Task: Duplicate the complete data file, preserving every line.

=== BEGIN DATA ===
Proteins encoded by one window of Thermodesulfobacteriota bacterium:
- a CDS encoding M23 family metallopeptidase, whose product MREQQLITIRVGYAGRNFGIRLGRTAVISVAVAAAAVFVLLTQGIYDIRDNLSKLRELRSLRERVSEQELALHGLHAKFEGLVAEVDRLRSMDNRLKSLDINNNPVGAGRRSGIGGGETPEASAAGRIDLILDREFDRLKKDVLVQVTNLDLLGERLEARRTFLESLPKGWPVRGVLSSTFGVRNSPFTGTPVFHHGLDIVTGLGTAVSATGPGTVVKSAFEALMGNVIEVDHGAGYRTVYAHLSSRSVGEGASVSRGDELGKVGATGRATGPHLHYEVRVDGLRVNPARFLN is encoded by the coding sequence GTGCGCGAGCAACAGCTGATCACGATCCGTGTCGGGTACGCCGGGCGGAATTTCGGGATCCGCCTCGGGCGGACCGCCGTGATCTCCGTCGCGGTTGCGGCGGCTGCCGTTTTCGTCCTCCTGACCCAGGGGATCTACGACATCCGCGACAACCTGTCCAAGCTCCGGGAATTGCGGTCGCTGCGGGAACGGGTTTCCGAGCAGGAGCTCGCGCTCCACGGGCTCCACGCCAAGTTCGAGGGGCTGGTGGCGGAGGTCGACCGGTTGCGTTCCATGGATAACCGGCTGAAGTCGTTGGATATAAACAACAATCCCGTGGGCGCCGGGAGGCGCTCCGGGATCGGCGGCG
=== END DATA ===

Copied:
Proteins encoded by one window of Thermodesulfobacteriota bacterium:
- a CDS encoding M23 family metallopeptidase, whose product MREQQLITIRVGYAGRNFGIRLGRTAVISVAVAAAAVFVLLTQGIYDIRDNLSKLRELRSLRERVSEQELALHGLHAKFEGLVAEVDRLRSMDNRLKSLDINNNPVGAGRRSGIGGGETPEASAAGRIDLILDREFDRLKKDVLVQVTNLDLLGERLEARRTFLESLPKGWPVRGVLSSTFGVRNSPFTGTPVFHHGLDIVTGLGTAVSATGPGTVVKSAFEALMGNVIEVDHGAGYRTVYAHLSSRSVGEGASVSRGDELGKVGATGRATGPHLHYEVRVDGLRVNPARFLN is encoded by the coding sequence GTGCGCGAGCAACAGCTGATCACGATCCGTGTCGGGTACGCCGGGCGGAATTTCGGGATCCGCCTCGGGCGGACCGCCGTGATCTCCGTCGCGGTTGCGGCGGCTGCCGTTTTCGTCCTCCTGACCCAGGGGATCTACGACATCCGCGACAACCTGTCCAAGCTCCGGGAATTGCGGTCGCTGCGGGAACGGGTTTCCGAGCAGGAGCTCGCGCTCCACGGGCTCCACGCCAAGTTCGAGGGGCTGGTGGCGGAGGTCGACCGGTTGCGTTCCATGGATAACCGGCTGAAGTCGTTGGATATAAACAACAATCCCGTGGGCGCCGGGAGGCGCTCCGGGATCGGCGGCG